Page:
Several kickoff speakers noted that individuals play a role in raising awareness of public health issues within their circles of family, friends and colleagues. COPH Dean Ayman El-Mohandes echoed this message in his closing remarks, noting the importance of being an advocate for public health, no matter what the situation or venue.
Tuesday’s event was a screening of The Apple Pushers , a new documentary film about a unique effort to increase access to fresh fruits and vegetables in New York City’s food deserts. Attendees learned how history, economics, health, biology and politics all played a part in this new public health initiative.
On Wednesday, the COPH community competed in teams for the title of “college champion” in a game show modeled on “Family Feud.” Four teams were asked to predict the most likely answers given by survey responders to a range of public health questions about the daily themes of National Public Health Week.
Students benefited from a Student Leadership Session on Thursday, when director of the Great Plains Public Health Leadership Institute and Office of Public Health Practice Manager Katie Brandert, MPH, conducted a storytelling workshop focused on the skills of writing and telling a great public health story. After learning about the proven success of pairing data and story, students discussed the strengths and pitfalls of using storytelling in situations ranging from conferences to policy settings to job interviews.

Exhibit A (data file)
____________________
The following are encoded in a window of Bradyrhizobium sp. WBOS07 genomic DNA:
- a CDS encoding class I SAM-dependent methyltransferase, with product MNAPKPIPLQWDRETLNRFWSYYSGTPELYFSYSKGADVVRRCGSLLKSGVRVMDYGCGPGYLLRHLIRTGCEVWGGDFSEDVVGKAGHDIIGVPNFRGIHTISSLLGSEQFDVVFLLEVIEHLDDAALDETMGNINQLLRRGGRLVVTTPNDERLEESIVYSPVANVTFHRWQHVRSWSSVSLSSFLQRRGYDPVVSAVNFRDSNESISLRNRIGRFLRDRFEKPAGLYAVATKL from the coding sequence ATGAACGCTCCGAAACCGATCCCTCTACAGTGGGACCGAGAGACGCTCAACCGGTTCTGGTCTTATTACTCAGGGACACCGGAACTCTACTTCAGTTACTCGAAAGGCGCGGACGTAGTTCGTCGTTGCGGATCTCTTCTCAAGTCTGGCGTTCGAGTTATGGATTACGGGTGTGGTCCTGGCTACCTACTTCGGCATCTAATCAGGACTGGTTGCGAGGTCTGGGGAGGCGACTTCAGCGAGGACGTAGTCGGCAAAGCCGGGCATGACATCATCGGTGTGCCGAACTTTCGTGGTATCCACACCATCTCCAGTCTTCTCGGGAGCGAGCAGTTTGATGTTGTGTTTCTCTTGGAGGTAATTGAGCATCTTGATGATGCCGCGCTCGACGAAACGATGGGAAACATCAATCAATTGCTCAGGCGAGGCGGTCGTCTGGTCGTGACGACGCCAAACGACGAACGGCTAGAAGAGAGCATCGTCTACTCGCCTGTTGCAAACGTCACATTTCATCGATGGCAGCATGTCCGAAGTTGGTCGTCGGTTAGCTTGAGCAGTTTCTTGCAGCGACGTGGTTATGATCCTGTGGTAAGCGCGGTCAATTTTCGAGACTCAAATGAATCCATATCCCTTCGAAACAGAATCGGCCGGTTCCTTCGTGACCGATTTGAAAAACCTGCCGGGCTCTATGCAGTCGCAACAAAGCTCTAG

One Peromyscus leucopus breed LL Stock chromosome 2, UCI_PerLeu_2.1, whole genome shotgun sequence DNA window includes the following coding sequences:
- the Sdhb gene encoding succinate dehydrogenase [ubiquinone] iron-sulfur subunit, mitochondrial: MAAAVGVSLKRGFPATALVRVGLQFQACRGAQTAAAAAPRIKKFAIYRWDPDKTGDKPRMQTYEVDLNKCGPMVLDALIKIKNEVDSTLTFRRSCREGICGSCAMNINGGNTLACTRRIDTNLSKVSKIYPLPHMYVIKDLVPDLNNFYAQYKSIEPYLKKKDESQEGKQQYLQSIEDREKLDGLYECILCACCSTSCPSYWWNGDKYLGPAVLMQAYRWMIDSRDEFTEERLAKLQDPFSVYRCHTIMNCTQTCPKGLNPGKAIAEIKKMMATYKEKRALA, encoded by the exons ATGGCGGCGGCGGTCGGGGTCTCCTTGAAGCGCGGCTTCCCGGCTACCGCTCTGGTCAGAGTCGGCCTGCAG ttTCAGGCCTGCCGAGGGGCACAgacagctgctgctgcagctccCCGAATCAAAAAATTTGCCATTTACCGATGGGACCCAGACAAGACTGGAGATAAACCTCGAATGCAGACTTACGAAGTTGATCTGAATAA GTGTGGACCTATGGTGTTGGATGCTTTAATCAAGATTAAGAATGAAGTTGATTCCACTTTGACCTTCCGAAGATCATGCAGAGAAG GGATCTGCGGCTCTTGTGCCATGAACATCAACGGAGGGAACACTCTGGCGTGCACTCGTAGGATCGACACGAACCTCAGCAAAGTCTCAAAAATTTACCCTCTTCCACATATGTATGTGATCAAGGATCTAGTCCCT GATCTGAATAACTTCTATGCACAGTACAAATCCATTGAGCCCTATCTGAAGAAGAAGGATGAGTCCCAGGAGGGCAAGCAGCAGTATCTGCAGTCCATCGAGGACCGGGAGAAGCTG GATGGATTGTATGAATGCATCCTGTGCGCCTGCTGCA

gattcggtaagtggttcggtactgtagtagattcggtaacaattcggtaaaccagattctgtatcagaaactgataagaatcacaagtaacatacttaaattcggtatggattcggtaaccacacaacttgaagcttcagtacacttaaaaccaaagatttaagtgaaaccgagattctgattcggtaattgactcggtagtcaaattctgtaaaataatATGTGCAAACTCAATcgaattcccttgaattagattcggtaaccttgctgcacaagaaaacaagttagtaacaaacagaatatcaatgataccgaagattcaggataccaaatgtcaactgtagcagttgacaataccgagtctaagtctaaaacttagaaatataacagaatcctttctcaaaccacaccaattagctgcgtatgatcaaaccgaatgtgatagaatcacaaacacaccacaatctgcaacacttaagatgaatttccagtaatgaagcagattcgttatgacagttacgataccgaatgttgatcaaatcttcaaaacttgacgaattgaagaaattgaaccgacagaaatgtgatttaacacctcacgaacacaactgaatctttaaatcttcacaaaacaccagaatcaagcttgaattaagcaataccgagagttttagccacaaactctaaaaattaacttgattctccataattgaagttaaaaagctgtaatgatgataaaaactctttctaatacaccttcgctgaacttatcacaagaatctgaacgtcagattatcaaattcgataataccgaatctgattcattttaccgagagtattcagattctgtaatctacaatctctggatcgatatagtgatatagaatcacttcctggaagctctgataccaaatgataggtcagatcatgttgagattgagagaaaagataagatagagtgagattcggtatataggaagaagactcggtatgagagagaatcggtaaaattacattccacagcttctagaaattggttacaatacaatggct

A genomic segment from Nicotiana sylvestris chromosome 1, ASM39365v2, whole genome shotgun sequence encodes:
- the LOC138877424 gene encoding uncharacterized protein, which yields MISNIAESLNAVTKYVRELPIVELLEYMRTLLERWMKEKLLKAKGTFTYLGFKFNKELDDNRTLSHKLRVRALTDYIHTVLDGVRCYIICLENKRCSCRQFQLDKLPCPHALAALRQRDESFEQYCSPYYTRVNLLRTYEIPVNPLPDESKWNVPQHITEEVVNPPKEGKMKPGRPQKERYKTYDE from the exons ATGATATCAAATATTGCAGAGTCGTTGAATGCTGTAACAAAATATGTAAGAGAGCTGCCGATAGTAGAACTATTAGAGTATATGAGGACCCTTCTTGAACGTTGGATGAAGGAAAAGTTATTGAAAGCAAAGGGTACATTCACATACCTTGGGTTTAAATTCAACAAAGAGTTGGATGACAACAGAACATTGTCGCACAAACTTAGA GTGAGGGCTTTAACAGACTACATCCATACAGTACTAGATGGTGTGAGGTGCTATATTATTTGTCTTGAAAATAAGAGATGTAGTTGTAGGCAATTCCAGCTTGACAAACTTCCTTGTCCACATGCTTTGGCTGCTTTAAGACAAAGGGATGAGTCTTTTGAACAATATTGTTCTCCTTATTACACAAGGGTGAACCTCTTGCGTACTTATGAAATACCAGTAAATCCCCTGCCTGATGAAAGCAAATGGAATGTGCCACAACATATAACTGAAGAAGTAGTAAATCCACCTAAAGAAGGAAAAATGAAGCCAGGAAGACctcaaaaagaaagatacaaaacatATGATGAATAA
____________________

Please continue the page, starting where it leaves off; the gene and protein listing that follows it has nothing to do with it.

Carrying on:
The week’s events closed on Friday with the Great Plains Public Health Training Center Leadership Speaker Series, featuring Laura Howard, the Region VII Administrator of the Substance Abuse and Mental Health Services Administration (SAMHSA), speaking about issues surrounding mental health and substance abuse and their role in public health. To view the recording of Ms. Howard’s presentation, “Behavioral Health: Why It Matters to Public Health and What to Do About It,” click here.
This article was written by Brandon Grimm, MPH, director of the Office of Public Health Practice, and Claudine McCarthy, MA, graduate assistant.